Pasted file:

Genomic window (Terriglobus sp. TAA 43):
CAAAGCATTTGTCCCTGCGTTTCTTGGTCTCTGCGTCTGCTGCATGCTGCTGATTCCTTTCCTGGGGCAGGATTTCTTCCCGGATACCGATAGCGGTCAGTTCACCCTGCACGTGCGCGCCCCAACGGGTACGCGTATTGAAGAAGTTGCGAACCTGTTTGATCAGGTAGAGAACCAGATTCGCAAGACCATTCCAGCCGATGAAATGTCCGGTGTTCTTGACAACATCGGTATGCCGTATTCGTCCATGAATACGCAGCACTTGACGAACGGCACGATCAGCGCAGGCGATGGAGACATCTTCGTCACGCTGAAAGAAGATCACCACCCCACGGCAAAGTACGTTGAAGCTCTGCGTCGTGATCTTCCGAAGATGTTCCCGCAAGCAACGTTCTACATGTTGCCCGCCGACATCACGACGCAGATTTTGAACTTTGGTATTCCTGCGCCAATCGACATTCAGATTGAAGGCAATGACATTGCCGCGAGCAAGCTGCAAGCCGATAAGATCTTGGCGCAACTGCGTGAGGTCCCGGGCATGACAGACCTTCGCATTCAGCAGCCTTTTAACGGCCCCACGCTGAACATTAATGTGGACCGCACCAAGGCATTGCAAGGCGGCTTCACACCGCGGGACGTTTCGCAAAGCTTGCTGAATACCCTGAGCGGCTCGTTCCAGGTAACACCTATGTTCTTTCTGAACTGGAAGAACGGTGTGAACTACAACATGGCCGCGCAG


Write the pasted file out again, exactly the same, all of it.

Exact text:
Genomic window (Terriglobus sp. TAA 43):
CAAAGCATTTGTCCCTGCGTTTCTTGGTCTCTGCGTCTGCTGCATGCTGCTGATTCCTTTCCTGGGGCAGGATTTCTTCCCGGATACCGATAGCGGTCAGTTCACCCTGCACGTGCGCGCCCCAACGGGTACGCGTATTGAAGAAGTTGCGAACCTGTTTGATCAGGTAGAGAACCAGATTCGCAAGACCATTCCAGCCGATGAAATGTCCGGTGTTCTTGACAACATCGGTATGCCGTATTCGTCCATGAATACGCAGCACTTGACGAACGGCACGATCAGCGCAGGCGATGGAGACATCTTCGTCACGCTGAAAGAAGATCACCACCCCACGGCAAAGTACGTTGAAGCTCTGCGTCGTGATCTTCCGAAGATGTTCCCGCAAGCAACGTTCTACATGTTGCCCGCCGACATCACGACGCAGATTTTGAACTTTGGTATTCCTGCGCCAATCGACATTCAGATTGAAGGCAATGACATTGCCGCGAGCAAGCTGCAAGCCGATAAGATCTTGGCGCAACTGCGTGAGGTCCCGGGCATGACAGACCTTCGCATTCAGCAGCCTTTTAACGGCCCCACGCTGAACATTAATGTGGACCGCACCAAGGCATTGCAAGGCGGCTTCACACCGCGGGACGTTTCGCAAAGCTTGCTGAATACCCTGAGCGGCTCGTTCCAGGTAACACCTATGTTCTTTCTGAACTGGAAGAACGGTGTGAACTACAACATGGCCGCGCAG